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Article title: Lymphocytic Choriomeningitis: DVRD
Conditions: Lymphocytic Choriomeningitis
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What is lymphocytic choriomeningitis?
choriomeningitis, or LCM, is a rodent-borne viral infectious disease that
presents as aseptic meningitis (inflammation of the membrane, or meninges,
that surrounds the brain and spinal cord), encephalitis (inflammation of
the brain), or meningoencephalitis (inflammation of both the brain and
meninges). Its causative agent is the lymphocytic choriomeningitis virus (LCMV),
a member of the family Arenaviridae, that was initially isolated in 1933.
Although LCMV is most commonly recognized as causing neurological disease,
as its name implies, asymptomatic infection or mild febrile illnesses are
common clinical manifestations. Additionally, pregnancy-related infection
has been associated with abortion, congenital hydrocephalus and
chorioretinitis, and mental retardation.
Where is the disease found?
LCM and milder LCMV
infections have been reported in Europe, the Americas, Australia, and
Japan, and may occur wherever infected rodent hosts of the virus are
found. However, the disease has historically been underreported, often
making it difficult to determine incidence rates or estimates of
prevalence by geographic region. Several serologic studies conducted in
urban areas have shown that the prevalence of LCMV infection among humans
ranges from 2% to 10%.
How is LCMV spread, and how do humans become infected?
LCMV is naturally spread by the common house mouse, Mus musculus. Once infected, these mice can become chronically infected by maintaining virus in their blood and/or persistently shedding virus in their urine, a common characteristic of other arenavirus infections in rodents. Chronically infected female mice usually transmit infection to their offspring, which in turn become chronically infected.
Humans become infected by
inhaling infectious aerosolized particles of rodent urine, feces, or
saliva, by ingesting food contaminated with virus, by contamination of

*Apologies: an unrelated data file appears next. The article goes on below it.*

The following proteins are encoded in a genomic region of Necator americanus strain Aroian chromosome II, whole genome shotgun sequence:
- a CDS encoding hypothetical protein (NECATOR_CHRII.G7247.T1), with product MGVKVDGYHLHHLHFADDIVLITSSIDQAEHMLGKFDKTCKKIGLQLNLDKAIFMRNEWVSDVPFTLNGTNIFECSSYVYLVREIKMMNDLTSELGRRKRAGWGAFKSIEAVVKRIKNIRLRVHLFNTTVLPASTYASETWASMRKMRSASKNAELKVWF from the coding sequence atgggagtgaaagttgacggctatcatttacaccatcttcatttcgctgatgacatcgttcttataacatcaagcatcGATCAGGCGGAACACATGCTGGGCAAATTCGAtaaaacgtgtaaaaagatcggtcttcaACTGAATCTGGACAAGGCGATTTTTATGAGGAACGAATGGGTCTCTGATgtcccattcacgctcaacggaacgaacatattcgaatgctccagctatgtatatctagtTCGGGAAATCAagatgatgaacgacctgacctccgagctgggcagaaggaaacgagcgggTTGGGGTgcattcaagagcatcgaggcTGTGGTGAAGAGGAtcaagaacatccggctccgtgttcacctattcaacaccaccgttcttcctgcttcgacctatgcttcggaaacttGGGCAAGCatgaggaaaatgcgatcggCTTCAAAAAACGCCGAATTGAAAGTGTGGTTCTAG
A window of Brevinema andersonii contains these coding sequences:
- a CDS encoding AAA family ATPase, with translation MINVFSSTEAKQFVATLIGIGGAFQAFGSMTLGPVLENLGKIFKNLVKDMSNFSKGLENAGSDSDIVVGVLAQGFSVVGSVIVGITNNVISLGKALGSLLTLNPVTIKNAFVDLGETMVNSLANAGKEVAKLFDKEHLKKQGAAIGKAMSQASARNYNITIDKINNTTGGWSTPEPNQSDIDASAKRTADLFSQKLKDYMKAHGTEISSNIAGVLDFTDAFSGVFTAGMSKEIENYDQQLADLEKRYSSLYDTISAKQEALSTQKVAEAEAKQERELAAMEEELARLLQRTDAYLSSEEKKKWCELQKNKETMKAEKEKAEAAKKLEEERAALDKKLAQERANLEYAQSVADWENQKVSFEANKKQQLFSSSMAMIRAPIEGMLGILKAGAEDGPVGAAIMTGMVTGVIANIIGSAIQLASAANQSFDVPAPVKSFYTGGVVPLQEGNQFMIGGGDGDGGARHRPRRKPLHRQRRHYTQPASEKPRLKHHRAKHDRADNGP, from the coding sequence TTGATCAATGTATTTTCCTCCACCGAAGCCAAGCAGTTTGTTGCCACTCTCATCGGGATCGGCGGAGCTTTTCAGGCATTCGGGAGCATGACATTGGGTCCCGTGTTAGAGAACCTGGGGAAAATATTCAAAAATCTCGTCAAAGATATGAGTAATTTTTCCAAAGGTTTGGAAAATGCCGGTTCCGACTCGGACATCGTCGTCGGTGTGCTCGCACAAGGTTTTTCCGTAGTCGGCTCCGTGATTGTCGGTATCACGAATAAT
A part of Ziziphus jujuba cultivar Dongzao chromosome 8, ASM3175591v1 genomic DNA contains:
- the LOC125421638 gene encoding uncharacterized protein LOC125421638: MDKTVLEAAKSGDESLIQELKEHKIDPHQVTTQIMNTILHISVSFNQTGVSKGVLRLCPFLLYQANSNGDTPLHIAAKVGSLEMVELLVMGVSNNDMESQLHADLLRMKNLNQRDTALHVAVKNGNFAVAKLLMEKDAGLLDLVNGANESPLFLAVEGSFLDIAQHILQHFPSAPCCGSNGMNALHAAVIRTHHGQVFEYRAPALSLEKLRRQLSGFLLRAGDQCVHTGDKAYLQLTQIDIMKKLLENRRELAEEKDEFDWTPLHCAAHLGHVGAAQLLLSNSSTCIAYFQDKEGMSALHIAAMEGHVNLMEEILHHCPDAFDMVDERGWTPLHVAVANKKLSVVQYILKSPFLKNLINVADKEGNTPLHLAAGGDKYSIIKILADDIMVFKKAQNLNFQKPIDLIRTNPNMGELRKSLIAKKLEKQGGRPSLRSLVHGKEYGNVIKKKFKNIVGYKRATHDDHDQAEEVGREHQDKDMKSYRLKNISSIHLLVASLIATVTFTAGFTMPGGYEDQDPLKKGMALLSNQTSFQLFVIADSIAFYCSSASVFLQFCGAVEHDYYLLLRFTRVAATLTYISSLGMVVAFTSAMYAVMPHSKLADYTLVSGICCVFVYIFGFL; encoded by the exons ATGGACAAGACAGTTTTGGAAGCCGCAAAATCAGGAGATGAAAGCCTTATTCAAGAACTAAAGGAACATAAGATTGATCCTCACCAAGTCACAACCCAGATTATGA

mucus membranes with infected body fluids, or by directly exposing cuts or
other open wounds to virus-infected blood. LCMV infection has also been
documented among staff handling infected hamsters. Person-to-person
transmission has not been reported, with the exception of vertical
transmission from an infected mother to fetus.
What are the symptoms of LCM?
The incubation period of LCMV infection is usually between 8 and 13 days. A characteristic biphasic febrile illness then follows. The initial phase, which may last as long as a week, typically begins with any or all of the following symptoms: fever, malaise, anorexia, muscle aches, headache, nausea, and vomiting. Other symptoms that appear less frequently include sore throat, cough, joint pain, chest pain, testicular pain, and parotid (salivary gland) pain. Following a few days of remission, the second phase of the disease occurs, consisting of symptoms of meningitis (for example, fever, headache, and a stiff neck) or characteristics of encephalitis (for example, drowsiness, confusion, sensory disturbances, and/or motor abnormalities, such as paralysis). LCMV has also been known to cause acute hydrocephalus, which often requires surgical shunting to relieve increased intracranial pressure. In rare instances, infection results in myelitis (inflammation of the spinal cord) and presents with symptoms such as muscle weakness, paralysis, or changes in body sensation. An association between LCMV infection and myocarditis (inflammation of the heart muscles) has been suggested.
During the first phase of
the disease, the most common laboratory abnormalities are a low white
blood cell count (leukopenia) and a low platelet count (thrombocytopenia).
Liver enzymes in the serum may also be mildly elevated. After the onset of
neurological disease during the second phase, an increase in protein
levels, an increase in the number of white blood cells or a decrease in
the glucose levels in the cerebrospinal fluid (CSF) is usually found.